Eligible expenditure which can be claimed (subject to some category limits and an overall maximum grant of $150,000 per annum) include:

  • Overseas representation – all reasonable costs that you paid to have an overseas representative act on your behalf to monitor and promote your product – subject to a maximum of $200,000 per application claimable under this category.
  • Marketing consultants – professional fees for the engagement of short-term market development consultants – subject to a maximum claim of $50,000 per application under this category.
  • Overseas marketing trips taken to seek out potential export markets to promote your product to increase export sales. Expenditure relates to:
    • airfares outside Australia (only 65% of 1st class airfare may be claimed as an eligible Export Market Development Grant expenditure)
  • Free samples – all reasonable expenses incurred to provide a free sample outside of Australia to a non-Australian resident.
  • Free tourism samples – if you are an inbound tour operator who buys tourism amenities from other Australian tourism providers, you may claim the costs you paid for the amenities.
  • Trade fairs and promotion events – directly related costs to participate in an international trade fair, seminar, in-store promotion, international forum, private exhibition or similar activity.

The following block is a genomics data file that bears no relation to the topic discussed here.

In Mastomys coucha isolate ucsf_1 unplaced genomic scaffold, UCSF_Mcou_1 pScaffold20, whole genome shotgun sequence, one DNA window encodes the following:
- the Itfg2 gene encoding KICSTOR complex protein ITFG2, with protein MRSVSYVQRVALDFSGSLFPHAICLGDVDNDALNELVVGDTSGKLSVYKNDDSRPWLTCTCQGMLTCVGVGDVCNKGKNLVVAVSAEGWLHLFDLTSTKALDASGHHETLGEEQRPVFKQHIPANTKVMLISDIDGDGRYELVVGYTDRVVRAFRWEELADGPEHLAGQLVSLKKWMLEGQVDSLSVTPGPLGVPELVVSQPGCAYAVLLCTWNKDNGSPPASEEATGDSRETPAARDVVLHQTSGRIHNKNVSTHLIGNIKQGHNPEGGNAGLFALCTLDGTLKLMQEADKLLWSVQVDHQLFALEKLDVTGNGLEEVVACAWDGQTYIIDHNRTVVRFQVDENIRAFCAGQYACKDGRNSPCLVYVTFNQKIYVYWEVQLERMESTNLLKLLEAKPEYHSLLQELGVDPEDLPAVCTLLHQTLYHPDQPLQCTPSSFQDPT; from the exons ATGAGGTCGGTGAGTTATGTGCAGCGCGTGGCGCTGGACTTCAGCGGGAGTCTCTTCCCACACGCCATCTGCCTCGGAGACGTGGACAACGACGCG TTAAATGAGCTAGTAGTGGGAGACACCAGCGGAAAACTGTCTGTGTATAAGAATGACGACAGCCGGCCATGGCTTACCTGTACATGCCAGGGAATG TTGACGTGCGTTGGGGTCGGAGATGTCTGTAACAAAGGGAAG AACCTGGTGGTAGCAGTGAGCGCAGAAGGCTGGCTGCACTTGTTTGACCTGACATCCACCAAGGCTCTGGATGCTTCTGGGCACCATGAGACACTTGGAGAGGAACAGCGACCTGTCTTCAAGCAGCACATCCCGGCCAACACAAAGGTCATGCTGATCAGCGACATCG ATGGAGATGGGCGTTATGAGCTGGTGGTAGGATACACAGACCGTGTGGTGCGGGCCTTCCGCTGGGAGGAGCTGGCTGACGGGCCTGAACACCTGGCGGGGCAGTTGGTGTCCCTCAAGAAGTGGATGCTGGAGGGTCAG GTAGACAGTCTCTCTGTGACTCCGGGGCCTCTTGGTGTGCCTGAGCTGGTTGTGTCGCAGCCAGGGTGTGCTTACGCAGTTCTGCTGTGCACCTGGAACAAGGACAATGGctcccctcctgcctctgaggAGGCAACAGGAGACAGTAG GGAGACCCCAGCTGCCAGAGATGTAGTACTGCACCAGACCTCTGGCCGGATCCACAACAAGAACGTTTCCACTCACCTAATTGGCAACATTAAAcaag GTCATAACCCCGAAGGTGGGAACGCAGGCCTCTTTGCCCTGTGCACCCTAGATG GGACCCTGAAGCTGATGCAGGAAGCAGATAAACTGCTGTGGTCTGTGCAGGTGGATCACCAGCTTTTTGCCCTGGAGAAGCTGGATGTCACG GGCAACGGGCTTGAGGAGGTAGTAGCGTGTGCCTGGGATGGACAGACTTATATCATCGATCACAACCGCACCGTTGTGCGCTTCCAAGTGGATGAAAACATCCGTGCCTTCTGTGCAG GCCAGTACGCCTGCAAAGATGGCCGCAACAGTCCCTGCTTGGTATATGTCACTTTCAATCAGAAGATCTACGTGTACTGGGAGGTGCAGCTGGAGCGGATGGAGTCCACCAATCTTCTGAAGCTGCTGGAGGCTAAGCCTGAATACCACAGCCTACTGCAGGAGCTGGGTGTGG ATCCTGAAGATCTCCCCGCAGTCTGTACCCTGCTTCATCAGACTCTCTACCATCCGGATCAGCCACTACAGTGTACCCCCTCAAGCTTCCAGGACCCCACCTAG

• Promotional, literature and advertising – for brochures, flyers, billboard advertising.
  • Overseas buyers – bringing an overseas buyer to Australia who has the influence to purchase, or potentially purchase, your products and who travels to Australia in order to view, evaluate or have your products demonstrated to them.

This category is capped at $45,000 per application, subject to a sub-limit of $7,500 for bringing an individual person to Australia. If you require any assistance on determining your business’ eligibility for an Export Market Development Grant, please do not hesitate to contact us.

The closing date for the lodgement of Export Market Development Grant applications, in respect of the year ended 30th June 2018, is 30th November 2018.

If you would like to discuss with us the preparation of an Export Market Development Grant application for your business for 2017/18, could you please contact us at your earliest convenience.

Director Penalty Notices

Changes coming to the Director Penalty Notice regime.

The most dreaded weapon in the arsenal of the Australian Taxation Office (ATO) is the “Director Penalty Notice” (DPN) and its powers are being broadened and expanded to increase the liabilities for all directors.